Recognizing Separation Anxiety Disorder in Children

In order to be able to recognize separation anxiety disorder in children, it’s important to first understand the answer to the very basic question: What is separation anxiety?

Separation anxiety disorder is a problem that occurs when a child becomes quite nervous and fearful when they are away from home or find themselves separated from loved ones. Usually this involves a parent or caregiver of a child to whom they have become quite attached.

The age group that is most affected by separation anxiety is ages 8 to 14 months. However, in theses ages separation anxiety is considered quite normal. At this stage, children are often seen as being trouser huggers or clingy. They are afraid of new and unfamiliar places, and people.

When separation anxiety affects children who are more than 6 years old, lasts greater than four weeks, and is pervasive, then it may be considered to be a true disorder.

What are the symptoms of separation anxiety disorder in children?

One sign of separation anxiety that parents and caregivers should look for, is an unusual fear of being left alone. Refusing to go to school as another symptom. Having nightmares that involve being separated. Headaches and stomachaches that suddenly appear on school days could be symptoms.

Having long-lasting, and unrealistic worries that something horrible is going to occur to the parents or caregivers if the child leaves. Conversely, if a child feels that something horrible will happen to them, if the caregiver leaves is also another symptom of separation anxiety disorder.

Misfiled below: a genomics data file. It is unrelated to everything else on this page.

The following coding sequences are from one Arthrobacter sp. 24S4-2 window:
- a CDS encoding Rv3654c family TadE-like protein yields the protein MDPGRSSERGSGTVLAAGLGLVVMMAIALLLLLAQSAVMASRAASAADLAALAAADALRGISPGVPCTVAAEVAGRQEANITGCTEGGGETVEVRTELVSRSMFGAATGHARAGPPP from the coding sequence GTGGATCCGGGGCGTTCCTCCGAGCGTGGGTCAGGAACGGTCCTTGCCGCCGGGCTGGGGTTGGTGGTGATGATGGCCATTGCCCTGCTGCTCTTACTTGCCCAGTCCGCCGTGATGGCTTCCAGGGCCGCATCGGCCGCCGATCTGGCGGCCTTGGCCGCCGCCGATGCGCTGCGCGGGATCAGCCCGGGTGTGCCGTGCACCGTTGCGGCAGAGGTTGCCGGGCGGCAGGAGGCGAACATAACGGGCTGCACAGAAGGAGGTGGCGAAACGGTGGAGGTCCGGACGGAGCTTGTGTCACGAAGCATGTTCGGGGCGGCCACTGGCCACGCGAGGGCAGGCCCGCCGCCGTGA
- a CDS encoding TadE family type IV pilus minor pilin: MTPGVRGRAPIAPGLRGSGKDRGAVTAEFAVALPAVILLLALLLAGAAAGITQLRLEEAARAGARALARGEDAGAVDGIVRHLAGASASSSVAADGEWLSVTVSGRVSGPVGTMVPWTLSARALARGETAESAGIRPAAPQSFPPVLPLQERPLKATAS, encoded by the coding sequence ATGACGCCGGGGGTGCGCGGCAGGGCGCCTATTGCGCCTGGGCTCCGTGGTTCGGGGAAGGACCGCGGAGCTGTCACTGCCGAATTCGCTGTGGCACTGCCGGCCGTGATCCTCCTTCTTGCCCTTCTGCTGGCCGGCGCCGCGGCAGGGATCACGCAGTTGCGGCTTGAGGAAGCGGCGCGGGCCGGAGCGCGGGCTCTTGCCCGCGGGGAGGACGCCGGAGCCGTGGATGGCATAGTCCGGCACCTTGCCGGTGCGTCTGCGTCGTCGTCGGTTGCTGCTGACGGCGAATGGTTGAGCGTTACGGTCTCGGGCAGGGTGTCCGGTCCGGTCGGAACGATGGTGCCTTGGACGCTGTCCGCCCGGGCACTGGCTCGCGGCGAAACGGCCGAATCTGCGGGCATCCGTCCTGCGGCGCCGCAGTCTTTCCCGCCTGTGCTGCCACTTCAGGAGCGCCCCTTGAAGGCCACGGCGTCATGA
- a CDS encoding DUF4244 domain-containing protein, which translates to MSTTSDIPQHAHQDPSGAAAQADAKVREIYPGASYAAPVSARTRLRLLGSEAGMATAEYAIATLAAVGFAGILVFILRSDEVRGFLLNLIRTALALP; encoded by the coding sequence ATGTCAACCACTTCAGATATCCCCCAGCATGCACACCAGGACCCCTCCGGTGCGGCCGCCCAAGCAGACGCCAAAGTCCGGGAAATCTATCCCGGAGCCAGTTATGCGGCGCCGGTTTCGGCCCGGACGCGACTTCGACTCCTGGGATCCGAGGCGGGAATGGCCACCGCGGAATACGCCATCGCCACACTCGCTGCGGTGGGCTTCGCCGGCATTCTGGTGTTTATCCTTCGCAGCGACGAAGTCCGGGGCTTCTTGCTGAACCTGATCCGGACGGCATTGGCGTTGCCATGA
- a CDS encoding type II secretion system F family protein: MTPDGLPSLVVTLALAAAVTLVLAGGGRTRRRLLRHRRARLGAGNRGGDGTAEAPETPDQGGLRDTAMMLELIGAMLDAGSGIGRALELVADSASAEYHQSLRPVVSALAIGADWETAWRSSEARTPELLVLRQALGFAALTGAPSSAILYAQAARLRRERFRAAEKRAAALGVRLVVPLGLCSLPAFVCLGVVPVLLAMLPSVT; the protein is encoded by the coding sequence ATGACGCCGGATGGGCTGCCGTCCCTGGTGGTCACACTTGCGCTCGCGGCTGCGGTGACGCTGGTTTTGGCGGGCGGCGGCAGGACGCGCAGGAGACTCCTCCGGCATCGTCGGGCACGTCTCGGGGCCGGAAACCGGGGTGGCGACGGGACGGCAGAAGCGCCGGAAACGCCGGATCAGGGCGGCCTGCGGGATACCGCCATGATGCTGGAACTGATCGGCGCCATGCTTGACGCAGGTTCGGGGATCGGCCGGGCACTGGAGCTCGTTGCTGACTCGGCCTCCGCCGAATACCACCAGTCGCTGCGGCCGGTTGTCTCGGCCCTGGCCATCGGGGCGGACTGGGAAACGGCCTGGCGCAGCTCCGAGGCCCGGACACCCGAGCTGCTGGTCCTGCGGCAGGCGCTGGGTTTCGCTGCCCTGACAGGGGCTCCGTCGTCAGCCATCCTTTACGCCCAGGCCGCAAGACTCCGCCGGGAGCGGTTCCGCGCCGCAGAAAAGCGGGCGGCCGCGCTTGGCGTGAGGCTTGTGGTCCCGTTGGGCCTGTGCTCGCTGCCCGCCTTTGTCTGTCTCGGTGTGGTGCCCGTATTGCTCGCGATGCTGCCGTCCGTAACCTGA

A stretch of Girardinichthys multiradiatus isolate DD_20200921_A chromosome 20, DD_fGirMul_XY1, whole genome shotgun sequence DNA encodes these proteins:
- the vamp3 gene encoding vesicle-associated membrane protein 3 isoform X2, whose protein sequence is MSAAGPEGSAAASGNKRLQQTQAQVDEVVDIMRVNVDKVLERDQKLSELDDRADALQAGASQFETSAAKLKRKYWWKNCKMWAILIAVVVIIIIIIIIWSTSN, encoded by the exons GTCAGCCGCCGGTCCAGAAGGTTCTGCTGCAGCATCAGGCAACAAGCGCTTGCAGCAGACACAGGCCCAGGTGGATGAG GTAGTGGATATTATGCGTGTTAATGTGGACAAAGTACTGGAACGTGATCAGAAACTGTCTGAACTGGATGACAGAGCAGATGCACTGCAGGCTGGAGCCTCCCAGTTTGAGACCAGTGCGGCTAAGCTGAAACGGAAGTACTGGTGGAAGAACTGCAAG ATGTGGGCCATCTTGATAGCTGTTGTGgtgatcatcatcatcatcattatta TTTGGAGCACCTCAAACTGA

Fear of being left alone could also be another symptom of of this disorder. Recurrent nightmares involving being left alone, or abandoned could be symptoms of separation anxiety disorder.

What are the causes of separation anxiety disorder in children?

In many cases, separation anxiety disorder begins after dramatic a dramatic event. Such events could be stays in hospitals, death of someone close to them, or even a change in the environment, in which they live. It is thought that it may cases, these fears are really projections of the parents fear onto the child. Interestingly enough, children suffer from separation anxiety disorder often have members of their family that suffer from both anxiety and depression disorders as well.

How often does separation anxiety disorder occur in children?

Studies show that around 5% of children in the United States suffer separation anxiety disorder. This age group is of children from ages 7 to 11 old. It only affects about 1.3% of teens. It is note-worthy that both males and females are equally affected.

Diagnosing separation anxiety

After ruling out physical basis for separation anxiety disorder symptoms, a child usually will be referred to a specialist for definitive testing and diagnosis. This is done with the use of assessment tools designed to evaluate for separation anxiety disorder.



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